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USFWS initiates reviews for several threatened or endangered species
The U.S. Fish and Wildlife Service has called for a status review of 18 species currently listed as threatened or endangered. These status reviews, which are required once every five years under the Endangered Species Act, involve species from Hawaii, Oregon, Washington, Idaho, and Canada, including the Columbia Basin pygmy rabbit (Brachylagus idahoensis), Hawaiian stilt (Himantopus mexicanus knudseni), the Snake River physa snail (Physella natricina) and the white sturgeon (Acipenser transmontanus).
“A five-year review utilizes the best available scientific and commercial data on a species to determine whether its status has changed since the time of its listing or its last status review,” the Service said in a statement.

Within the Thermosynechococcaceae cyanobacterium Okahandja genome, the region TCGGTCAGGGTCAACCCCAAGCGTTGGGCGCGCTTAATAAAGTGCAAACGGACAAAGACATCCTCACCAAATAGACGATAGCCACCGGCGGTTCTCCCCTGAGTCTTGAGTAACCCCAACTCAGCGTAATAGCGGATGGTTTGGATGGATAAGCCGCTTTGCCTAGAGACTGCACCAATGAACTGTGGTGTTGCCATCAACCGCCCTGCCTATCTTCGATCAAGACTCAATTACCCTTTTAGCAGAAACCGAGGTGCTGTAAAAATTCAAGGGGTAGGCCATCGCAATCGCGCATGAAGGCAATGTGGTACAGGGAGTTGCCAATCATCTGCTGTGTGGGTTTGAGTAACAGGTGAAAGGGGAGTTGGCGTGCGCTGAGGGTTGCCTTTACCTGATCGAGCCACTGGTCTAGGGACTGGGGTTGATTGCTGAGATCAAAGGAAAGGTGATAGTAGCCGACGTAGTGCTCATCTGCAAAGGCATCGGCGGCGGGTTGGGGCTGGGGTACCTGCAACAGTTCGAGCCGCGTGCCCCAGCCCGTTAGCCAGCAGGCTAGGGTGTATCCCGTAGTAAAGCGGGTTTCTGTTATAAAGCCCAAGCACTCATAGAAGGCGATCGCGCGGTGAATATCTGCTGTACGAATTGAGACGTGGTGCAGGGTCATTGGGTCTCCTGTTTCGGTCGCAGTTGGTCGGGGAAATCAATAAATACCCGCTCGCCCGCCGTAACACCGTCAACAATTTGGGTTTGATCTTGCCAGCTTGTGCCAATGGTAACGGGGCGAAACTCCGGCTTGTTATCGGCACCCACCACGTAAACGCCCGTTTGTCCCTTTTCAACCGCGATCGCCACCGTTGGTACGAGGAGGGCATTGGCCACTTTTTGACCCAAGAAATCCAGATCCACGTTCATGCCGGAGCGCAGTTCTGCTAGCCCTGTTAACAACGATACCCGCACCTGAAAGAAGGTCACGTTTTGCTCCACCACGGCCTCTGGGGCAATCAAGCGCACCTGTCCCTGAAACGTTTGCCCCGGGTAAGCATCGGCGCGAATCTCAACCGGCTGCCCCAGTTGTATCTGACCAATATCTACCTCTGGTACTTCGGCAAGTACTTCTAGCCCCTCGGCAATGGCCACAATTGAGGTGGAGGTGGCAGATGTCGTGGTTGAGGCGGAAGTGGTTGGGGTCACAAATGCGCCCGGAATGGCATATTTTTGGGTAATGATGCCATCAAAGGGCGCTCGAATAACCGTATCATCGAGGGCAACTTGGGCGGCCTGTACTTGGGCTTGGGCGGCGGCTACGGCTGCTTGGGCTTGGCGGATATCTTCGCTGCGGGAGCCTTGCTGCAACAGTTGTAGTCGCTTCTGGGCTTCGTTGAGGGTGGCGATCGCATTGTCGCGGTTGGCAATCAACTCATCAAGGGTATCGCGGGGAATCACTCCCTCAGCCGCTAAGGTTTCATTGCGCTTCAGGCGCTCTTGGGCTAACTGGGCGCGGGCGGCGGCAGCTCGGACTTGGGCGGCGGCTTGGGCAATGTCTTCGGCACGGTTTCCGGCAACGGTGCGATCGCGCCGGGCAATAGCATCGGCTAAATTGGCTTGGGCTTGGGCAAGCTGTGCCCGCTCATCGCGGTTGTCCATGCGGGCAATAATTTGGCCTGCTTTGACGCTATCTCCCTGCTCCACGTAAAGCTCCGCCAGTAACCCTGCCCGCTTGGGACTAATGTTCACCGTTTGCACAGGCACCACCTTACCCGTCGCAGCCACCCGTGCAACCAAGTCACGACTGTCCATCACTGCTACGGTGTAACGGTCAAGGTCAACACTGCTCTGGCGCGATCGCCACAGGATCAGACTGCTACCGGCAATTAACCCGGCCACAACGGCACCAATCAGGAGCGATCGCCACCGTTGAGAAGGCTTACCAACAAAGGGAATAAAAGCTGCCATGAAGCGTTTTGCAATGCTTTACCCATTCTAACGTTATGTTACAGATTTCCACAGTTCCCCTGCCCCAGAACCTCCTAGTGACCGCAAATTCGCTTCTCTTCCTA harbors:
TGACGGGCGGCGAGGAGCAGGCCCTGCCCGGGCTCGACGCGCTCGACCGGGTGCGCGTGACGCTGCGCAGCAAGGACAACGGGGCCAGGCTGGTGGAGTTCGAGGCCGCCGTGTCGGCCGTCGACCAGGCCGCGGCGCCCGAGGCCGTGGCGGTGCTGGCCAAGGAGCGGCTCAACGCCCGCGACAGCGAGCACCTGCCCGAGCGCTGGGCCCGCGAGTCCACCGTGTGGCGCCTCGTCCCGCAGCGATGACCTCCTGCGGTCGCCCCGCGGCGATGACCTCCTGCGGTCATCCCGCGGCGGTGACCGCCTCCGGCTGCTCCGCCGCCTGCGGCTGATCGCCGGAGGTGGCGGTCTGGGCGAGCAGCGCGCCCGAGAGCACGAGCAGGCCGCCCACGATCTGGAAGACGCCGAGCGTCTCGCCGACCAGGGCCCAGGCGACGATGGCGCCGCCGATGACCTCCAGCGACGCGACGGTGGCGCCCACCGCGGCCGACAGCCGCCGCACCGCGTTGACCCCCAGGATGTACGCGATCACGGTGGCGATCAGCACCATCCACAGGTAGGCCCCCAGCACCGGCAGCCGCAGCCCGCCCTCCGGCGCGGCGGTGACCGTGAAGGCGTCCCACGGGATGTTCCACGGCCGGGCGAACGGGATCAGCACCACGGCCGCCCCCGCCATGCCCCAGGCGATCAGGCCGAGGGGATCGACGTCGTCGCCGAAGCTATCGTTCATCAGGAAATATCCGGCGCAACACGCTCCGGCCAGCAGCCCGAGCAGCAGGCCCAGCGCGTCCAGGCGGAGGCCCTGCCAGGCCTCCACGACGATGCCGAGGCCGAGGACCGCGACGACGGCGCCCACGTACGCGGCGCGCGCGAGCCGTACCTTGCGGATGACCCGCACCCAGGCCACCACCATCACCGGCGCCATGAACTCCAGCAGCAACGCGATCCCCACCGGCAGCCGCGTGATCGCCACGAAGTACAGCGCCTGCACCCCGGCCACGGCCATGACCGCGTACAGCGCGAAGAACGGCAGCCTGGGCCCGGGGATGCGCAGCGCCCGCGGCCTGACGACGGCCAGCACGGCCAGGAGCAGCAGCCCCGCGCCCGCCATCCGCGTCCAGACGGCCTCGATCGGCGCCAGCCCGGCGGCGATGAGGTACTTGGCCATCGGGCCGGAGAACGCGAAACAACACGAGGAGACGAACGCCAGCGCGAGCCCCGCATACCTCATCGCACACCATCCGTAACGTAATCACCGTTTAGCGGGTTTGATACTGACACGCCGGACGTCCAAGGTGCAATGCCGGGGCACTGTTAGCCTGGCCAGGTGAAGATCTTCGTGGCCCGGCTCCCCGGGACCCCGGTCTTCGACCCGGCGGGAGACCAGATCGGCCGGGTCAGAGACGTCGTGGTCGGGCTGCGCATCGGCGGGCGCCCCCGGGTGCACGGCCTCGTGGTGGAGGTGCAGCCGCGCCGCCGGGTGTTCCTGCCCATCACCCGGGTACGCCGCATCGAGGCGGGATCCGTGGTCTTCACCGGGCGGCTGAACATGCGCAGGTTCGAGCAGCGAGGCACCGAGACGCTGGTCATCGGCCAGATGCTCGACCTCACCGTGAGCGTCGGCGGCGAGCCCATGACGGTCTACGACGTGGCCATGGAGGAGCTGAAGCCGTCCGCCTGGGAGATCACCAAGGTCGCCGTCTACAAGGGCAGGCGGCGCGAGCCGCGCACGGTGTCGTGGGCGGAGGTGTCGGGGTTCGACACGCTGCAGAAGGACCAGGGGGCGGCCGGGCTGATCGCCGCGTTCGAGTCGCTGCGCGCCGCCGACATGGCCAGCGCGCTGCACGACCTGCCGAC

Based on the information gathered during the 60-day review period, a special USFWS committee can recommend the Service take one of four options for each species: maintain the current status, “uplist” a species from threatened to endangered, “downlist” a species from endangered to threatened, or “delist” a species no longer considered in peril.
For more information and to submit comments by the March 23 deadline, see the Federal Register announcement.
See The Wildlife Society’s Standing Position on Threatened and Endangered Species and Position Statement on the U.S. Endangered Species Act.